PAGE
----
Further and more recent observations clearly imply an additional and very rapid action of glufosinate on membrane transport processes that precede visual symptom development. Thus, treated plants accumulate ammonia and show increased rates of cell leakage of potassium ions, and the uptake of nitrate and phosphate are adversely affected. Indeed, Ullrich and colleagues (1990) have convincingly demonstrated that glufosinate, like glutamate, can directly cause an electrical depolarisation of the plasmalemma, although unlike glutamate, recovery is often incomplete and a secondary depolarisation is evident. These decreased membrane potentials inhibit or alter transport processes so that, for example, the cotransport of glutamate/H+ was irreversibly inhibited but potassium flux was increased. In this way, the accumulation of ammonia may be seen to uncouple or interfere with membrane function and transport at the plasmalemma as well as at the thylakoid.
Increases in ammonia concentrations in treated tissues have been reported as 10 times higher than in untreated tissues 4 hours after treatment and as high as 100 times within 1 day. Free ammonia is toxic to biological systems and it is for this reason that a number of processes are found in biological systems that aim to maintain free ammonia at very low concentrations.
An associated decrease in the concentration of a number of amino acids is also noted where treated plants remain in the light. A decrease in photosynthetic carbon fixation is also noted under the same conditions. These symptoms develop far slower in the dark and this is mirrored in field observations that glufosinate activity is observed far quicker under conditions of full sunlight.
Free ammonia has a severe affect on the pH gradient across biological membranes, collapsing membrane potentials. Glufosinate does not have a direct inhibitory effect on photosynthetic carbon fixation but was assumed to inhibit this process via the reduction in ATP production by photophosphorylation, due to the effect of ammonia on membrane potentials. However, Wild et al. (1987) reported that under conditions in which photorespiration was not taking place, photosynthesis was not inhibited by the increased ammonia concentrations resulting from glufosinate treatment. Photorespiration is an alternative metabolic pathway where ribulose 1,5-bisphosphate carboxylase-oxygenase (RuBisCo) - the enzyme responsible for carbon fixation in the Calvin cycle using the products of the light stage of photosynthesis - uses oxygen in place of carbon dioxide as a substrate to react with ribulose 1,5-bisphosphate. Photorespiration takes place in conditions of elevated oxygen and, although it does produce glyceraldehyde 3-phosphate for the carbon reduction cycle, it does this at an energetically far less economical rate compared with the carboxy-lase activity of RuBisCo. In addition, photorespiration produces free ammonia that must be detoxified by reassimilation into organic molecules. Glufosinate will inhibit this reas-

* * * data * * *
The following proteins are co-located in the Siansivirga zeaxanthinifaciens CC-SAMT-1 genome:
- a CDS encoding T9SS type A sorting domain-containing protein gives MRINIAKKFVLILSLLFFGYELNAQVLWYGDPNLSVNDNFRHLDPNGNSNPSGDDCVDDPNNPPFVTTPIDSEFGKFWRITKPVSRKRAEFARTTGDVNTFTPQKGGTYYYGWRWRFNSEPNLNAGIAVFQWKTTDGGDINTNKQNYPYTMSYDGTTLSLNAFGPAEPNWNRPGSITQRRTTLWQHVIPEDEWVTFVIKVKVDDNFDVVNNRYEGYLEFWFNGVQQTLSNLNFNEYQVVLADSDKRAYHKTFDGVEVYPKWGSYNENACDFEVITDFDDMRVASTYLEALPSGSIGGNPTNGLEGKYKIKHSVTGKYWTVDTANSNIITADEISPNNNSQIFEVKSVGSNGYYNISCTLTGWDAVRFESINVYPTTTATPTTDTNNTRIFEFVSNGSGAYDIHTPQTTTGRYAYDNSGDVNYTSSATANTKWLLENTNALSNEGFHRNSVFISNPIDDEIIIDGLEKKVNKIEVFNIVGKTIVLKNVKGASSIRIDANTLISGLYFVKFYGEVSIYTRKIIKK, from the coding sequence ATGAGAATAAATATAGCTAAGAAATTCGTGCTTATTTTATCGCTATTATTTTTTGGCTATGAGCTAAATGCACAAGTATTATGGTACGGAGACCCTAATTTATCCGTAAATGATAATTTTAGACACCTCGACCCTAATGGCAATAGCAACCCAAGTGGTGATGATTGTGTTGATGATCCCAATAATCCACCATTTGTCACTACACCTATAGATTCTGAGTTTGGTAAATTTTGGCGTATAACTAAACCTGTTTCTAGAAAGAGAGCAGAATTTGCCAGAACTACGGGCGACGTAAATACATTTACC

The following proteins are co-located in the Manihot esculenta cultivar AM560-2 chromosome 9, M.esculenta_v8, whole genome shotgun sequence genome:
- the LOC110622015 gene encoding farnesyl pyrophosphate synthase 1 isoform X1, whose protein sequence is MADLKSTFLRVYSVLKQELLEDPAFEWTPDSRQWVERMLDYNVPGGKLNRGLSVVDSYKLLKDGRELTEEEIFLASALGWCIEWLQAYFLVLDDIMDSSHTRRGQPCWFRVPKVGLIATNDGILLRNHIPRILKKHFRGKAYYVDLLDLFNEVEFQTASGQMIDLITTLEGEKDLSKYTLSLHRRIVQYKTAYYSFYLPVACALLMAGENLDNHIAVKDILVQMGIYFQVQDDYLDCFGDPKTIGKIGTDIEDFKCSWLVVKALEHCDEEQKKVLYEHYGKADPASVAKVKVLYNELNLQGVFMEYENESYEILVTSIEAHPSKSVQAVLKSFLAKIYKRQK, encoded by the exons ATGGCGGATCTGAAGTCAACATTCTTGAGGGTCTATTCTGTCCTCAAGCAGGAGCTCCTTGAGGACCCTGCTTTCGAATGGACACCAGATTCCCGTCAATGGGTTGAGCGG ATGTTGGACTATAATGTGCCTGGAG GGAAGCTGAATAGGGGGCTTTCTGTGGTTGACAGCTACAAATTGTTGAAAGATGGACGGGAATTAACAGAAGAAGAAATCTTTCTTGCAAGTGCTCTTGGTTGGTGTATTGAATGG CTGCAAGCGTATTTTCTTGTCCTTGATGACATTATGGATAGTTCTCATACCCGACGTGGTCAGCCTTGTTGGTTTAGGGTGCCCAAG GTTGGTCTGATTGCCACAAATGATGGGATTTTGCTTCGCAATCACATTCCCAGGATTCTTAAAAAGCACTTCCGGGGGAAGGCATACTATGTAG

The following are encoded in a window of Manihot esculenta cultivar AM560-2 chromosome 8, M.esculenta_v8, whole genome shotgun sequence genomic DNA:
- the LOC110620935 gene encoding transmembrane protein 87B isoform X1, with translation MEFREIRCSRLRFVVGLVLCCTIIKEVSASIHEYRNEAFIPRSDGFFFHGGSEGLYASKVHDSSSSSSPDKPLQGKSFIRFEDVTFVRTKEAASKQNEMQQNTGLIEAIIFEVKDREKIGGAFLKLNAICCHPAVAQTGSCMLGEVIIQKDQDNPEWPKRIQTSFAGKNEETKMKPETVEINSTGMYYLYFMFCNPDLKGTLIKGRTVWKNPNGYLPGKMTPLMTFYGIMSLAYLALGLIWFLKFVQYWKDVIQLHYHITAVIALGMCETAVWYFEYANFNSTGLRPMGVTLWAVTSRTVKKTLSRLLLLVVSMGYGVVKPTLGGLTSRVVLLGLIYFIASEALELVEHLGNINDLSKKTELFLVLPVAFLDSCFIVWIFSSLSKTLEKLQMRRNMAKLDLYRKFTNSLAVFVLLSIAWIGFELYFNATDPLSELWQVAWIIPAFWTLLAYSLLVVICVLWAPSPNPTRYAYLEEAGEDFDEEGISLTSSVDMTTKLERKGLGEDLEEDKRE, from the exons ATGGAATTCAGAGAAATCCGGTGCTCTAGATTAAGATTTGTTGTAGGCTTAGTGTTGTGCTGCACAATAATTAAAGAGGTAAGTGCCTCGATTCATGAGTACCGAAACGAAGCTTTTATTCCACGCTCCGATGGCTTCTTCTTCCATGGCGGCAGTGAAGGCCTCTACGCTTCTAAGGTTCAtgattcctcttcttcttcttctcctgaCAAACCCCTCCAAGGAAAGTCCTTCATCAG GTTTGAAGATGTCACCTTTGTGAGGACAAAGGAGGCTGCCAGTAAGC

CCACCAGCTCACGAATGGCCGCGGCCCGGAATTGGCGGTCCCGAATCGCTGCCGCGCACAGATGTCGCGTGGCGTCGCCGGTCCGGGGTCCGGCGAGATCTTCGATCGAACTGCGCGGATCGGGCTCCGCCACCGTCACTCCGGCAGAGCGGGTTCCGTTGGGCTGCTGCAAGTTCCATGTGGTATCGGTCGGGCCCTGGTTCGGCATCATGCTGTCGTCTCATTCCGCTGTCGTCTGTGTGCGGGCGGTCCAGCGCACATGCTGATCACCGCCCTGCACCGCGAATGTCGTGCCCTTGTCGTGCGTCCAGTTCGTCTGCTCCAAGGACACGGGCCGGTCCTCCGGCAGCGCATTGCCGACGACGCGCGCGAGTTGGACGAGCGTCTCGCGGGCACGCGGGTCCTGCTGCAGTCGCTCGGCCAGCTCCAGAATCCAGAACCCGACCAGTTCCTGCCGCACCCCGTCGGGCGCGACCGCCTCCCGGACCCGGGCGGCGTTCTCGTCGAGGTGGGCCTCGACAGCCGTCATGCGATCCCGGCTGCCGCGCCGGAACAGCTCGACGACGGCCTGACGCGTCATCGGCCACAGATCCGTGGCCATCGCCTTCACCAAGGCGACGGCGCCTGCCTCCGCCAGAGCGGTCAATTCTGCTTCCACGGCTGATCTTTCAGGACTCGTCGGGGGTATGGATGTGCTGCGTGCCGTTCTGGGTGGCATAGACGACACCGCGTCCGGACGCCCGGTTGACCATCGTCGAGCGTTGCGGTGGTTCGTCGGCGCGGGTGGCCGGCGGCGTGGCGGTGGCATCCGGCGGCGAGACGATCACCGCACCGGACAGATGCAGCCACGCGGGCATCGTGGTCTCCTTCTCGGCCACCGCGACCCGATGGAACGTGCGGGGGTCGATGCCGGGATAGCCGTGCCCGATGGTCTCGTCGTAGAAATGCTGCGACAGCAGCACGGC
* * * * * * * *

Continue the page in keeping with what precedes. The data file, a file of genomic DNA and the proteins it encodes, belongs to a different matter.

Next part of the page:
similation and will therefore reduce or inhibit photorespiration, due to reduced concentrations of glutamate as an amino donor for glyoxylate. This will result in a reduction in photosynthetic carbon fixation, due to increased glyoxylate concentrations, and may also result in an increase in active oxygen species from triplet state chlorophyll in the light stage of photosynthesis. The result of this would be lipid peroxidation as reported for a number of other herbicide classes (Chapter 5).
It therefore appears that glufosinate can affect a number of metabolic pathways in plants by its indirect affect on membrane polarisation, reduced peptide, protein and nucleotide concentration, increased protein degradation (to release free amino acids) and the inhibition of photosynthetic carbon assimilation via the inhibition of photorespiration.
Introduction of genes encoding a specific glufosinate-metabolising enzyme has allowed the successful development of glufosinate-resistant, genetically modified crops. These are discussed in detail in Chapter 13.